Trial of ex-Liberian president only funded through opening statements: prosecutor

[JURIST] The UN Special Court for Sierra Leone (SCSL) [official website] has raised only half of the $33 million needed [UN press conference transcript] for the trial of former Liberian President Charles Taylor [BBC profile; JURIST news archive], according to prosecutor Steven Rapp. Rapp, who spoke in New York Tuesday while seeking additional funding for the trial, said that unlike other international criminal tribunals, the Special Court for Sierra Leone relies solely on voluntary contributions. Taylor's trial is set to begin on June 4 in the facilities of the International Criminal Court (ICC) [official website] in The Hague, and current funds will last through the trial's opening statements, according to Rapp. AP has more.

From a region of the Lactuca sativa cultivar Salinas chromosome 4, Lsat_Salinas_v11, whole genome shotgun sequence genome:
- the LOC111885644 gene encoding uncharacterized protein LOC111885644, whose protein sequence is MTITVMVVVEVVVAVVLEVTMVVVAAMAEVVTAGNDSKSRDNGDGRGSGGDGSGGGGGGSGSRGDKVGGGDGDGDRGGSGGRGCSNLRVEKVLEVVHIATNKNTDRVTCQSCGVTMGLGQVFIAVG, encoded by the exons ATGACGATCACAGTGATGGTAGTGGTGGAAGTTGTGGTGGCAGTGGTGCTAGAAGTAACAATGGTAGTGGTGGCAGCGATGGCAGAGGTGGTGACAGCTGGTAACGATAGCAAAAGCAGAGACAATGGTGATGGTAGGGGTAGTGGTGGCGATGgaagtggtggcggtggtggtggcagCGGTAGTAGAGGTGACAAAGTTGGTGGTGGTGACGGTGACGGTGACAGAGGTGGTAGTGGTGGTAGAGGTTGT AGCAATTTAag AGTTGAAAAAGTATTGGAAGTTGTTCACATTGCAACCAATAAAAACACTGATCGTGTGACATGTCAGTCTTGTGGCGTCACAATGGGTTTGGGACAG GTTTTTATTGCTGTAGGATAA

Last week, the Court announced the delay of the trial [JURIST report] until June in order to give Taylor's defense lawyers more time to prepare. The court's order [text, PDF] cited the extensive amount of time that Taylor has currently been in pre-trial confinement in establishing the new start date. Taylor was originally indicted [amended indictment text, PDF; SCSL materials] in 2003 on charges of crimes against humanity and violations of international humanitarian law, including murder, rape and the recruitment and use of child soldiers during the war in Sierra Leone. After being captured last year trying to flee Nigeria, where he had been in exile, he was taken to The Hague [JURIST report].

 

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